Eagle Nice (International) Holdings (HKG:2368) shares have had a really impressive month, gaining 42%, after some slippage. The bad news is that even after that recovery shareholders are still underwater by about 2.5% for the full year.
All else being equal, a sharp share price increase should make a stock less attractive to potential investors. While the market sentiment towards a stock is very changeable, in the long run, the share price will tend to move in the same direction as earnings per share. So some would prefer to hold off buying when there is a lot of optimism towards a stock. One way to gauge market expectations of a stock is to look at its Price to Earnings Ratio (PE Ratio). Investors have optimistic expectations of companies with higher P/E ratios, compared to companies with lower P/E ratios.
How Does Eagle Nice (International) Holdings's P/E Ratio Compare To Its Peers?
We can tell from its P/E ratio of 11.17 that there is some investor optimism about Eagle Nice (International) Holdings. As you can see below, Eagle Nice (International) Holdings has a higher P/E than the average company (9.2) in the luxury industry.
That means that the market expects Eagle Nice (International) Holdings will outperform other companies in its industry. Clearly the market expects growth, but it isn't guaranteed. So further research is always essential. I often monitor director buying and selling.
How Growth Rates Impact P/E Ratios
P/E ratios primarily reflect market expectations around earnings growth rates. When earnings grow, the 'E' increases, over time. That means even if the current P/E is high, it will reduce over time if the share price stays flat. A lower P/E should indicate the stock is cheap relative to others -- and that may attract buyers.
Eagle Nice (International) Holdings saw earnings per share decrease by 40% last year. But EPS is up 45% over the last 5 years.
Remember: P/E Ratios Don't Consider The Balance Sheet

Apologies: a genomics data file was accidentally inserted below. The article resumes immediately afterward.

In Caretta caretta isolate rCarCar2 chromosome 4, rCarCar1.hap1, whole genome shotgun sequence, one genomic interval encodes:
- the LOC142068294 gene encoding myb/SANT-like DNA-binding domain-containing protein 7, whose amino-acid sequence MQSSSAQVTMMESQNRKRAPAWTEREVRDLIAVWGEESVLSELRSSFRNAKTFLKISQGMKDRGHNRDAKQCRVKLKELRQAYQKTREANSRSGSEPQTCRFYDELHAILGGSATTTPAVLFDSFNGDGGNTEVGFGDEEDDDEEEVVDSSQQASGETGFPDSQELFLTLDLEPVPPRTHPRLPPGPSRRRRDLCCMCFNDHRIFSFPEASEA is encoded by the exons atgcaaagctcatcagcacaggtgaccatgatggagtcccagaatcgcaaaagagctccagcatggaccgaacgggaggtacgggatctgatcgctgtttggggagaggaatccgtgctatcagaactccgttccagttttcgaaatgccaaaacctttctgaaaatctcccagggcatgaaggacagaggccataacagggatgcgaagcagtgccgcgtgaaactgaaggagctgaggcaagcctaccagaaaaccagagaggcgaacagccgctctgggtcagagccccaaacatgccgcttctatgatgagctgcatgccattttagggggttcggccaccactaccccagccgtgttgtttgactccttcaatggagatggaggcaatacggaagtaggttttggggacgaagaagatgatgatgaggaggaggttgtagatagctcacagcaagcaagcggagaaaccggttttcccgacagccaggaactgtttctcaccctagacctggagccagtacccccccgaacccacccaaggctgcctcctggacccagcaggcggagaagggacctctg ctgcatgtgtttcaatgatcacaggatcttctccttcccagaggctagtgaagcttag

It's important to note that the P/E ratio considers the market capitalization, not the enterprise value. So it won't reflect the advantage of cash, or disadvantage of debt. Hypothetically, a company could reduce its future P/E ratio by spending its cash (or taking on debt) to achieve higher earnings.
Such expenditure might be good or bad, in the long term, but the point here is that the balance sheet is not reflected by this ratio.
So What Does Eagle Nice (International) Holdings's Balance Sheet Tell Us?
Net debt totals 20% of Eagle Nice (International) Holdings's market cap. It would probably deserve a higher P/E ratio if it was net cash, since it would have more options for growth.
The Verdict On Eagle Nice (International) Holdings's P/E Ratio
Eagle Nice (International) Holdings has a P/E of 11.2. That's higher than the average in its market, which is 10.3. With modest debt but no EPS growth in the last year, it's fair to say the P/E implies some optimism about future earnings, from the market. What is very clear is that the market has become more optimistic about Eagle Nice (International) Holdings over the last month, with the P/E ratio rising from 7.9 back then to 11.2 today. For those who prefer to invest with the flow of momentum, that might mean it's time to put the stock on a watchlist, or research it. But the contrarian may see it as a missed opportunity.
When the market is wrong about a stock, it gives savvy investors an opportunity. If the reality for a company is better than it expects, you can make money by buying and holding for the long term. We don't have analyst forecasts, but you could get a better understanding of its growth by checking out this more detailed historical graph of earnings, revenue and cash flow.
Of course you might be able to find a better stock than Eagle Nice (International) Holdings. So you may wish to see this free collection of other companies that have grown earnings strongly.
We aim to bring you long-term focused research analysis driven by fundamental data. Note that our analysis may not factor in the latest price-sensitive company announcements or qualitative material.
If you spot an error that warrants correction, please contact the editor at email@example.com. This article by Simply Wall St is general in nature. It does not constitute a recommendation to buy or sell any stock, and does not take account of your objectives, or your financial situation. Simply Wall St has no position in the stocks mentioned. Thank you for reading.